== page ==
An investigation on behalf of the South African Broadcasting Corporation has revealed that young girls are having abortions under the mistaken belief that it is a form of contraception. [SABC 14 November]

The fifth circuit court of appeals in Chile has upheld a lower court's decision to continue to allow the abortifacient morning-after pills to be dispensed to minors without parental consent. Also in Chile a bill has been introduced that would decriminalise abortion within the first 12 weeks of pregnancy, providing it was carried out by a medical professional with the consent of the mother. Previously Chile did not allow abortion at any time in a pregnancy. [Life Site News 13 November]

Officials in some regions of China are encouraging some parents, neither of whom have siblings, to have two children instead of only one as required by the one-child policy. This new policy, which is applied locally but not nationally, is motivated by concerns associated with an aging population. [Medical News Today 15 November]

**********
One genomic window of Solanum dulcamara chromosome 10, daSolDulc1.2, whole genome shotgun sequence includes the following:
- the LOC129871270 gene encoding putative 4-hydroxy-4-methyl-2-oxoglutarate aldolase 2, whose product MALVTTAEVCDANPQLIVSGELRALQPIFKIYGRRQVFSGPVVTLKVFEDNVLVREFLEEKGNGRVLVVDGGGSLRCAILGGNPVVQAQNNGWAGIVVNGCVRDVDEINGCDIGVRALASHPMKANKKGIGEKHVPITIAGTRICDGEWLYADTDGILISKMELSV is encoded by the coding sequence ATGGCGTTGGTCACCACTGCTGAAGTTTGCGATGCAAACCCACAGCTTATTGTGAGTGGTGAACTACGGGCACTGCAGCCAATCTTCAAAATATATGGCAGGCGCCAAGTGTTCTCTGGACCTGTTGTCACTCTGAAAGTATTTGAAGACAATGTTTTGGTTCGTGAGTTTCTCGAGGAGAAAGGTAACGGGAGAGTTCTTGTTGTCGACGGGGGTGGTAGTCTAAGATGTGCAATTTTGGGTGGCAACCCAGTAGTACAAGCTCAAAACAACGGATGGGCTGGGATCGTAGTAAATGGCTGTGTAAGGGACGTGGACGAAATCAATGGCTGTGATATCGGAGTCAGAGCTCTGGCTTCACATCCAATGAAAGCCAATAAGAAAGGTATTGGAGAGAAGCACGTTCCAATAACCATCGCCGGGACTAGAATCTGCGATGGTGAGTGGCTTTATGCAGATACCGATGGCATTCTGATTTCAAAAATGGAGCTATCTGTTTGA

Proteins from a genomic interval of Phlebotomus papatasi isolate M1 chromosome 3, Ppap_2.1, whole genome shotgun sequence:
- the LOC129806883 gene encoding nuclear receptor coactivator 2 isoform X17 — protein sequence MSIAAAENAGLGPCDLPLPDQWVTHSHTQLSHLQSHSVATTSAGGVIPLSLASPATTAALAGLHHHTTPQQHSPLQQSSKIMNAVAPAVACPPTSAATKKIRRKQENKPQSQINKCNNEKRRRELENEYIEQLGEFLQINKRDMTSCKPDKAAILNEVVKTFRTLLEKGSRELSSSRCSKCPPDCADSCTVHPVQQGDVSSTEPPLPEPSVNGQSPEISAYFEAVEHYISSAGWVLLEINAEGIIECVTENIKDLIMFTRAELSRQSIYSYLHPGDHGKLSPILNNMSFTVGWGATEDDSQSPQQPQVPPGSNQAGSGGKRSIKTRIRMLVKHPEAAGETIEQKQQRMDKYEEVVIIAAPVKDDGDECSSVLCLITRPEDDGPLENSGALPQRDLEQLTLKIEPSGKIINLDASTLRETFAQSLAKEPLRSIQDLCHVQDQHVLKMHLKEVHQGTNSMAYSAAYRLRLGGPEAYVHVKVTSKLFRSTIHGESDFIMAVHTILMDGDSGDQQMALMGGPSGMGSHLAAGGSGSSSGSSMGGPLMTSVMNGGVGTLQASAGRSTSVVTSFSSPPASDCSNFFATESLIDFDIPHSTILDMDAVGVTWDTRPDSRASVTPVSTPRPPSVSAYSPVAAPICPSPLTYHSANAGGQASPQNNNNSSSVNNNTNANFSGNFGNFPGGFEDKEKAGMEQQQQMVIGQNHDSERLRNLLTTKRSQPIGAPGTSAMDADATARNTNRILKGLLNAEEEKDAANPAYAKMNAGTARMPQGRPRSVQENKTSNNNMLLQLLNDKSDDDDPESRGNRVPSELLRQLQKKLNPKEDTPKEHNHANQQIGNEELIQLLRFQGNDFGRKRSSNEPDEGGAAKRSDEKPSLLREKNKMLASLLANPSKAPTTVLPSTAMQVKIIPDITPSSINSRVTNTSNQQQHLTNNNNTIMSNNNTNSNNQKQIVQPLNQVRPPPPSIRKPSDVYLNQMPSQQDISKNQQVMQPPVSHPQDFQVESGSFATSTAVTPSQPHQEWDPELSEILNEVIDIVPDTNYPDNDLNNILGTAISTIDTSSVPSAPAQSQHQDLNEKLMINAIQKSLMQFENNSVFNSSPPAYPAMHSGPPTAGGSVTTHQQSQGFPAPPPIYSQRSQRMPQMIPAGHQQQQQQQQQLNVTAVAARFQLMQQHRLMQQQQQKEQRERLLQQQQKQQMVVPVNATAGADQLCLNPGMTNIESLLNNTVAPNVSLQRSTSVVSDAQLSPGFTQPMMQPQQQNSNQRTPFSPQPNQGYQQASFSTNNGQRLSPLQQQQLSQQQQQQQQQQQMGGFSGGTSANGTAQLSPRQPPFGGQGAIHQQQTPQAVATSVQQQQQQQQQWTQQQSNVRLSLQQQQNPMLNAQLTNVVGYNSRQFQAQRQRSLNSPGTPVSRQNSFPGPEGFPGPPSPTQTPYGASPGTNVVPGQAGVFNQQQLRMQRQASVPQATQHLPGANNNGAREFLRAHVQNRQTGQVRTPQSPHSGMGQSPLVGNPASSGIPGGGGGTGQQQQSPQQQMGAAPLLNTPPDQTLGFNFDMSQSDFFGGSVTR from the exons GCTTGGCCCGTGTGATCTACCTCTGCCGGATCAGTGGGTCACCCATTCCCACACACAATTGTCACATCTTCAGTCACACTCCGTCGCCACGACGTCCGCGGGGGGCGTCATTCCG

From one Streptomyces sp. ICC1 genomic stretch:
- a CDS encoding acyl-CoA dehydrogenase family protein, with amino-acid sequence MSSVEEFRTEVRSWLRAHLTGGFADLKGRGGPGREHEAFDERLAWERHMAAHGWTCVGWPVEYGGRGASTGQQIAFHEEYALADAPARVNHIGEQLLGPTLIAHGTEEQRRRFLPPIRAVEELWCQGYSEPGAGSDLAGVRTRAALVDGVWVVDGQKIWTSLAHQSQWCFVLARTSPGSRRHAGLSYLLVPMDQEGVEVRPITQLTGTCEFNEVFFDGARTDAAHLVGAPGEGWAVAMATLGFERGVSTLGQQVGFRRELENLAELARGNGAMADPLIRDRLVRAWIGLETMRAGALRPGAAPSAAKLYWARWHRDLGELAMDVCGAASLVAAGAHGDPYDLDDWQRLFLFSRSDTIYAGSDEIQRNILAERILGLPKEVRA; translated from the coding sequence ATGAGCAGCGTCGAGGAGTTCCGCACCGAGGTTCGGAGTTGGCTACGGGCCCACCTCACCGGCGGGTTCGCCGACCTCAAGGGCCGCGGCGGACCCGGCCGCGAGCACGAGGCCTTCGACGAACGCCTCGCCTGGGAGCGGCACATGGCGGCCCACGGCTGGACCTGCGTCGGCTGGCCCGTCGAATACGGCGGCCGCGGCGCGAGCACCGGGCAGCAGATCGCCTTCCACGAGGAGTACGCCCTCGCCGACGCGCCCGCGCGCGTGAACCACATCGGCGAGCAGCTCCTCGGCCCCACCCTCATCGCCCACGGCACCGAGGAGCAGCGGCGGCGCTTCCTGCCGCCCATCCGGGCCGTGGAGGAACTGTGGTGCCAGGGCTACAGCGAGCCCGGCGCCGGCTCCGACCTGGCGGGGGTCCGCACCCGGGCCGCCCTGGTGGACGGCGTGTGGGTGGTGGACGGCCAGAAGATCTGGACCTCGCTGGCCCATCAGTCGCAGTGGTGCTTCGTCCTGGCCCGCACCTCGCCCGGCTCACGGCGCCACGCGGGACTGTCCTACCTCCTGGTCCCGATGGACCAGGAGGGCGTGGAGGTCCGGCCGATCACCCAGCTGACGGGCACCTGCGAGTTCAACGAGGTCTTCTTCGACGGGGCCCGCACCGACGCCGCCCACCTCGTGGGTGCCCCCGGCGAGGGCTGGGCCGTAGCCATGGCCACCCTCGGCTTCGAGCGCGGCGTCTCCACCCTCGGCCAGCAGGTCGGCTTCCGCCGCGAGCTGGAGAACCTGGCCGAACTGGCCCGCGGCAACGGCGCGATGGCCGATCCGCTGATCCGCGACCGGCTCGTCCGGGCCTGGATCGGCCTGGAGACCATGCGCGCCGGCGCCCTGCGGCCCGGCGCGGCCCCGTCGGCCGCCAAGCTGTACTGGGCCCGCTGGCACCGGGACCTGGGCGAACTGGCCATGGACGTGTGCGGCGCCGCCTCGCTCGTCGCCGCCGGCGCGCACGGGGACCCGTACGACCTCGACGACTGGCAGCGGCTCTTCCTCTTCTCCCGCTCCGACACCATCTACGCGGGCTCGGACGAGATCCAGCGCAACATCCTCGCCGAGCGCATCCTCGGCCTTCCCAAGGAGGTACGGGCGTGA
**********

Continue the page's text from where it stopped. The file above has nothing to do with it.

A report by Finnish researchers in the journal Paediatrics has found that children conceived through in vitro fertilisation have poorer health than children conceived naturally. Problems include poorer health around the time of birth, higher mortality rates, increased risk of hospitalization and cerebral palsy, and longer hospital episodes. Though this can be partly explained by the increased number of multiple births among IVF children, even singletons are adversely affected. It is suggested that reducing the number of embryos transferred would improve the health of IVF children. [Reuters 15 November]

A study in Israel has found that women who give birth after 50 have a higher risk of pregnancy- and delivery-related complications than women who give birth in their mid- to late 40s. The older women were hospitalised almost three times as often during pregnancy as the 45-49-year-old women, and twice as many delivered low birth-weight babies. The researchers at the Sheba Medical Centre said these findings were disturbing but also said: "It was encouraging to see that the pregnancy outcome in our (45-plus) population was generally good." [Fox News 13 November]